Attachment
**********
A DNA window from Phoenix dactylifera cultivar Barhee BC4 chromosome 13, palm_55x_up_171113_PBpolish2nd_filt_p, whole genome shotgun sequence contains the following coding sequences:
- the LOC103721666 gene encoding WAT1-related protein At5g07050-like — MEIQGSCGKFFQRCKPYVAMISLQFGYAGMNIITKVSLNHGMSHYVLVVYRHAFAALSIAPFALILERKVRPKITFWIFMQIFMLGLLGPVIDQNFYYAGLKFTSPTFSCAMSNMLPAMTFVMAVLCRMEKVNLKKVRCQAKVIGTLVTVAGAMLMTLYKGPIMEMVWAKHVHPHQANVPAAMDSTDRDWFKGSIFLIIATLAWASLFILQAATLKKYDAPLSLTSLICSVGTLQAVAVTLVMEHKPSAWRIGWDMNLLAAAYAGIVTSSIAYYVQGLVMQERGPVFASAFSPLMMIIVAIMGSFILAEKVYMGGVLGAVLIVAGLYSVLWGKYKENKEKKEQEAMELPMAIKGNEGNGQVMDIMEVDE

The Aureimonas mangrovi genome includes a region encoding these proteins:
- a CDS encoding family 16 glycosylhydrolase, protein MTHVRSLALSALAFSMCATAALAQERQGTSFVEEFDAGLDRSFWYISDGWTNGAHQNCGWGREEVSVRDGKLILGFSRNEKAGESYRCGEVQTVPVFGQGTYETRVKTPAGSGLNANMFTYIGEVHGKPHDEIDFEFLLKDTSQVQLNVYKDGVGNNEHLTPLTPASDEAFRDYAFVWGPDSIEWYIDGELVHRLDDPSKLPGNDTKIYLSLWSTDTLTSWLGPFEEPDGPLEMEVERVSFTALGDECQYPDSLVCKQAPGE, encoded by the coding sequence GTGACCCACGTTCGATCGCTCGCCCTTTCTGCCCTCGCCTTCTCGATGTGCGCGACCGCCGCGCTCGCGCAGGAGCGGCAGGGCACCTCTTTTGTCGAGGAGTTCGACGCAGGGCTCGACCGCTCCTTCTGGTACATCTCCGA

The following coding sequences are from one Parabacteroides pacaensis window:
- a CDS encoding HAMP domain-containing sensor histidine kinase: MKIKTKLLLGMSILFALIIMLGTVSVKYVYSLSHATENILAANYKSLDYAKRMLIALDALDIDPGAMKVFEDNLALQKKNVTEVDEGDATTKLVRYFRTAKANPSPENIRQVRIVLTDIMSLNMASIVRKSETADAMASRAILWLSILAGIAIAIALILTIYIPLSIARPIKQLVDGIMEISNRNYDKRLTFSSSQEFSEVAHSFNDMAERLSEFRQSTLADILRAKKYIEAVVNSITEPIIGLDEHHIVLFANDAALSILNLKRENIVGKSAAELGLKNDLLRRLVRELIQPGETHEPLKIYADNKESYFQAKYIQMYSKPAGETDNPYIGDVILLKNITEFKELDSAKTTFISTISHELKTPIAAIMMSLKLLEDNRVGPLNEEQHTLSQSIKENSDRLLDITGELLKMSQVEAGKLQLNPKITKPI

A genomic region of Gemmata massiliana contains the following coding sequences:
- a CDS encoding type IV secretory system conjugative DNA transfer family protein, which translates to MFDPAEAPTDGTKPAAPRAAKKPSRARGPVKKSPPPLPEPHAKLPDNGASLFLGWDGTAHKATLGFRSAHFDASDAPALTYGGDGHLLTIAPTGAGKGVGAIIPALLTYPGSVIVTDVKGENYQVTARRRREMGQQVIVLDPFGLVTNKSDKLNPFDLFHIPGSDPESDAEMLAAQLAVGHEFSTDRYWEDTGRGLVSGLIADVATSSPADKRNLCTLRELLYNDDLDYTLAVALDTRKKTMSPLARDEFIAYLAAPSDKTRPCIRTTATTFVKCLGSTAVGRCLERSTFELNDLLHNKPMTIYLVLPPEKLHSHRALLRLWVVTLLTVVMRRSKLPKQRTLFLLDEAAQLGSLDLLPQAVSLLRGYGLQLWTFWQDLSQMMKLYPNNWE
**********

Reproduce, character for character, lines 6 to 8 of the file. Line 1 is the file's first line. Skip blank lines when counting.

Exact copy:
- a CDS encoding HAMP domain-containing sensor histidine kinase: MKIKTKLLLGMSILFALIIMLGTVSVKYVYSLSHATENILAANYKSLDYAKRMLIALDALDIDPGAMKVFEDNLALQKKNVTEVDEGDATTKLVRYFRTAKANPSPENIRQVRIVLTDIMSLNMASIVRKSETADAMASRAILWLSILAGIAIAIALILTIYIPLSIARPIKQLVDGIMEISNRNYDKRLTFSSSQEFSEVAHSFNDMAERLSEFRQSTLADILRAKKYIEAVVNSITEPIIGLDEHHIVLFANDAALSILNLKRENIVGKSAAELGLKNDLLRRLVRELIQPGETHEPLKIYADNKESYFQAKYIQMYSKPAGETDNPYIGDVILLKNITEFKELDSAKTTFISTISHELKTPIAAIMMSLKLLEDNRVGPLNEEQHTLSQSIKENSDRLLDITGELLKMSQVEAGKLQLNPKITKPI

A genomic region of Gemmata massiliana contains the following coding sequences:
- a CDS encoding type IV secretory system conjugative DNA transfer family protein, which translates to MFDPAEAPTDGTKPAAPRAAKKPSRARGPVKKSPPPLPEPHAKLPDNGASLFLGWDGTAHKATLGFRSAHFDASDAPALTYGGDGHLLTIAPTGAGKGVGAIIPALLTYPGSVIVTDVKGENYQVTARRRREMGQQVIVLDPFGLVTNKSDKLNPFDLFHIPGSDPESDAEMLAAQLAVGHEFSTDRYWEDTGRGLVSGLIADVATSSPADKRNLCTLRELLYNDDLDYTLAVALDTRKKTMSPLARDEFIAYLAAPSDKTRPCIRTTATTFVKCLGSTAVGRCLERSTFELNDLLHNKPMTIYLVLPPEKLHSHRALLRLWVVTLLTVVMRRSKLPKQRTLFLLDEAAQLGSLDLLPQAVSLLRGYGLQLWTFWQDLSQMMKLYPNNWE